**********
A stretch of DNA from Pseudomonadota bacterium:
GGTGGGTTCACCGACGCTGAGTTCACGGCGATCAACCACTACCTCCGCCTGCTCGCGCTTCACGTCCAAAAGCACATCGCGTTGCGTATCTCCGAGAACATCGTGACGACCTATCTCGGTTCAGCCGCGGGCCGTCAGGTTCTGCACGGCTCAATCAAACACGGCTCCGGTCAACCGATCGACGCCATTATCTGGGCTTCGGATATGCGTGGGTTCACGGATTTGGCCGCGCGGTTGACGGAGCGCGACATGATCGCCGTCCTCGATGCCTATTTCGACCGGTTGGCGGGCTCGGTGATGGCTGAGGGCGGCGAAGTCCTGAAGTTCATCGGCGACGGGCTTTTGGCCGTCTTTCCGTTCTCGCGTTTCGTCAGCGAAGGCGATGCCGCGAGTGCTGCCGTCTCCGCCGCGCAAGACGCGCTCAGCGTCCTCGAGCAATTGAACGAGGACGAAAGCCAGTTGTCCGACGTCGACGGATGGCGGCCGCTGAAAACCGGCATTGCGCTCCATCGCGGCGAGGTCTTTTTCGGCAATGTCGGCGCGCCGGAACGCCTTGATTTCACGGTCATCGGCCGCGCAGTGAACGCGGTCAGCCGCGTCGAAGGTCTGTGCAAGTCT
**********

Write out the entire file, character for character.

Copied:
A stretch of DNA from Pseudomonadota bacterium:
GGTGGGTTCACCGACGCTGAGTTCACGGCGATCAACCACTACCTCCGCCTGCTCGCGCTTCACGTCCAAAAGCACATCGCGTTGCGTATCTCCGAGAACATCGTGACGACCTATCTCGGTTCAGCCGCGGGCCGTCAGGTTCTGCACGGCTCAATCAAACACGGCTCCGGTCAACCGATCGACGCCATTATCTGGGCTTCGGATATGCGTGGGTTCACGGATTTGGCCGCGCGGTTGACGGAGCGCGACATGATCGCCGTCCTCGATGCCTATTTCGACCGGTTGGCGGGCTCGGTGATGGCTGAGGGCGGCGAAGTCCTGAAGTTCATCGGCGACGGGCTTTTGGCCGTCTTTCCGTTCTCGCGTTTCGTCAGCGAAGGCGATGCCGCGAGTGCTGCCGTCTCCGCCGCGCAAGACGCGCTCAGCGTCCTCGAGCAATTGAACGAGGACGAAAGCCAGTTGTCCGACGTCGACGGATGGCGGCCGCTGAAAACCGGCATTGCGCTCCATCGCGGCGAGGTCTTTTTCGGCAATGTCGGCGCGCCGGAACGCCTTGATTTCACGGTCATCGGCCGCGCAGTGAACGCGGTCAGCCGCGTCGAAGGTCTGTGCAAGTCT